Arts, Movies, Review

‘Challengers’ is a Beautiful Look at Love and Competition


Italian director Luca Guadagnino delivered an artful masterpiece about athletic and romantic entanglements with Challengers, released on April 26. Known for Call Me by Your Name (2017), Suspiria (2018), and Bones and All (2022), Guadagnino delivers no less complex emotions and sumptuous visuals in his latest work.

Challengers is about a love triangle between two love-struck men and an enigmatic and confident woman. Zendaya plays Tashi Duncan, the woman who steals the hearts of Art Donaldson (Mike Faist) and Patrick Zweig (Josh O’Connor). The movie follows the trio through various time periods in their lives detailing some tennis but mostly the eternally tumultuous relationships between the three of them. 

The movie opens in 2019 when Tashi, once the brightest star out of the three luminaries and now retired, is coaching her husband Art, a pro Grand Slam champ who is on a slow-burning decline. Tashi pushes Art to enter a challenger tournament, a second-tier tennis competition intended for lower-ranking professionals and higher-ranking professionals recovering from injuries. Much to their surprise, an old lover, friend, and foe, Patrick Zweig, is also competing in this match which takes place in New Rochelle, N.Y.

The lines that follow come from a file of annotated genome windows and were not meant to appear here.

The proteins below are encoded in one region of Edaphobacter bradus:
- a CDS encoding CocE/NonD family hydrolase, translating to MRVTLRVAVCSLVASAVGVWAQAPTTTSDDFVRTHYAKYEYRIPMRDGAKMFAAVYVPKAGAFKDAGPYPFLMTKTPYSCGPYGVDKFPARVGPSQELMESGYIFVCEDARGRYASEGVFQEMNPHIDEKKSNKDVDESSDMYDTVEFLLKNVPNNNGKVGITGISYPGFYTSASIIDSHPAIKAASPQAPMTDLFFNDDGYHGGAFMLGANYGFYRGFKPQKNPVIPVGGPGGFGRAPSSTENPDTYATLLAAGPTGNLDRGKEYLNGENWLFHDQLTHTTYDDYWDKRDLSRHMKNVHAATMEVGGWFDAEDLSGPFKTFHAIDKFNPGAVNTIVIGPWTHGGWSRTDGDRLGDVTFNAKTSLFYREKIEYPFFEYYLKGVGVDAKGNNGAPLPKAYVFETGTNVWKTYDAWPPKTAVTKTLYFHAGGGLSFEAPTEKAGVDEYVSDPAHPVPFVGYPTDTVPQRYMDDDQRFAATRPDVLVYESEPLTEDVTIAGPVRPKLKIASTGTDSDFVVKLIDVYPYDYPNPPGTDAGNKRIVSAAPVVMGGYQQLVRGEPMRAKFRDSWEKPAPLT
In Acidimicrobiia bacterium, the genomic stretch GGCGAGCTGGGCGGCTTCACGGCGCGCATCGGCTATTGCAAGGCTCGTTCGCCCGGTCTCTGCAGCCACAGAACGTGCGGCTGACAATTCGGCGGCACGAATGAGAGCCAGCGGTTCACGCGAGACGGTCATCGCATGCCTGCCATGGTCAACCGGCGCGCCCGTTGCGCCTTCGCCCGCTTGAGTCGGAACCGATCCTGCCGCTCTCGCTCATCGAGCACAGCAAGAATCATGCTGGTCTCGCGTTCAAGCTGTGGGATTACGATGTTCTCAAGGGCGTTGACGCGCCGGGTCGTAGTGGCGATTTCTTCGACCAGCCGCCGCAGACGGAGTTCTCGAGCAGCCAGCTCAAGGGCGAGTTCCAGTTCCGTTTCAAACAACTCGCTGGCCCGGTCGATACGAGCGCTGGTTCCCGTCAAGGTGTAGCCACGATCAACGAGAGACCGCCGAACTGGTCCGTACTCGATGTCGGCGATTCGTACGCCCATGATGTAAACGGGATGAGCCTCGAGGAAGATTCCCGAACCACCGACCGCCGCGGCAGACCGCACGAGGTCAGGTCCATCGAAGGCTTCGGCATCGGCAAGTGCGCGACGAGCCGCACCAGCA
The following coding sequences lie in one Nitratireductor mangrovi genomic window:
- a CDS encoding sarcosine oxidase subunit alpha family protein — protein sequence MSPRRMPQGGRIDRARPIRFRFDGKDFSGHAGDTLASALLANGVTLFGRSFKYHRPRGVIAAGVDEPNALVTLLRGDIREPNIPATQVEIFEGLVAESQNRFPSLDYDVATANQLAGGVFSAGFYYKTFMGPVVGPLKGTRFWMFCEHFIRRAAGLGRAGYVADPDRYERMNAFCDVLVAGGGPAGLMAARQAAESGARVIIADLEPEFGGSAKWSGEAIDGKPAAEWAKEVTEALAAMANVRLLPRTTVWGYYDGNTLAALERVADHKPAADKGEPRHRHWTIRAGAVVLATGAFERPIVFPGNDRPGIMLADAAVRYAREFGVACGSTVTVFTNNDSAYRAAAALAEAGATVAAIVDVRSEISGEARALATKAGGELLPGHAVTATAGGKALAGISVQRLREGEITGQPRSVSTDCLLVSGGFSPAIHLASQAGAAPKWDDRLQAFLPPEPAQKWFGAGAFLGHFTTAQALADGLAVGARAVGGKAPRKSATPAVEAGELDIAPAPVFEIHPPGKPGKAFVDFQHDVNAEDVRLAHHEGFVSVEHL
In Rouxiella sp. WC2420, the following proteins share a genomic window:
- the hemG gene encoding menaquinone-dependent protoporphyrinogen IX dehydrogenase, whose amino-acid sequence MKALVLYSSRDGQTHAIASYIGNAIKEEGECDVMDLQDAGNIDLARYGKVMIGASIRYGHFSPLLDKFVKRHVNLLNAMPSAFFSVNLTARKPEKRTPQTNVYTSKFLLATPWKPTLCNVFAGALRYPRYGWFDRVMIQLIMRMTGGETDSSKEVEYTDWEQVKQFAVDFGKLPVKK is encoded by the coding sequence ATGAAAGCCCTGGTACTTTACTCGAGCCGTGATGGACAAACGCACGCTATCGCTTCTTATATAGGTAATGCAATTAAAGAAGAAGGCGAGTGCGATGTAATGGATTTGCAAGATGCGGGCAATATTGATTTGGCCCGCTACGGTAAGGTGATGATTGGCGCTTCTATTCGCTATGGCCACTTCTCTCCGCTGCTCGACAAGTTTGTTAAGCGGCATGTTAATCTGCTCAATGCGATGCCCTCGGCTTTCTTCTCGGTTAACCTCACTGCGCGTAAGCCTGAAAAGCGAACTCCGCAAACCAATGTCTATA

The skillful camera work makes the film a vivid window into the minds of the primary three characters. Distress, lust, disappointment, and passion jump out of the screen as the film features many frontal close-ups. As droplets of sweat drip off muscular bodies and slow motion captures the player’s movements on and off of the court, Guadagnino creates an exciting and erotic tension on screen in this ménage à trois. 

Camera work further translates the tension in personal relationships that manifests many times on the court. The captivating back and forth of the ball over the net is all the more chaotic when the camera is actually attached to the ball. One scene features a glass court in which viewers get an angle of the players from below as they fight physically and emotionally to win. 

Music plays a great role in this film. A number of techno-inspired electronic compositions written by Trent Reznor and Atticus Ross give the movie a heartbeat and excitement that make it impossible to look away. Amid the thrilling drama brought by the music, there is a concerted order and composition that resembles the concentration of the talented players themselves. 

When the triad first meets at the beginning of the film, Tashi compares the game of tennis to a relationship. But as the movie develops, her motives become hard to place. 

What is clear is that she is caught in between two men. Her husband Art plays the golden retriever boyfriend well. It’s easy to feel sorry for Art at times when Tashi and Patrick exclude him and talk about him in a patronizing way.

Fire and chaos is brought by Patrick, a character who never seems to be without a devilish and flirty smile that brings the drama to the film. He is a rich boy who is cosplaying a starving athlete by living out of his car with frequent card declines. His swagger or cockiness can be off-putting but it is what makes the trio go-round. Whether he’s dropping his towel in the sauna to a man or handing out his number to a married woman, it is impossible to figure out who his next flirting partner is.

The film does not address any deeper questions and is not here to make any social commentary. It perfectly plays its role as an enticing window into beautiful peoples’ lives. Injuries, rejection, joy, and dance play on the screen and viewers are left with the question of what it means to win in sport and love. 

April 28, 2024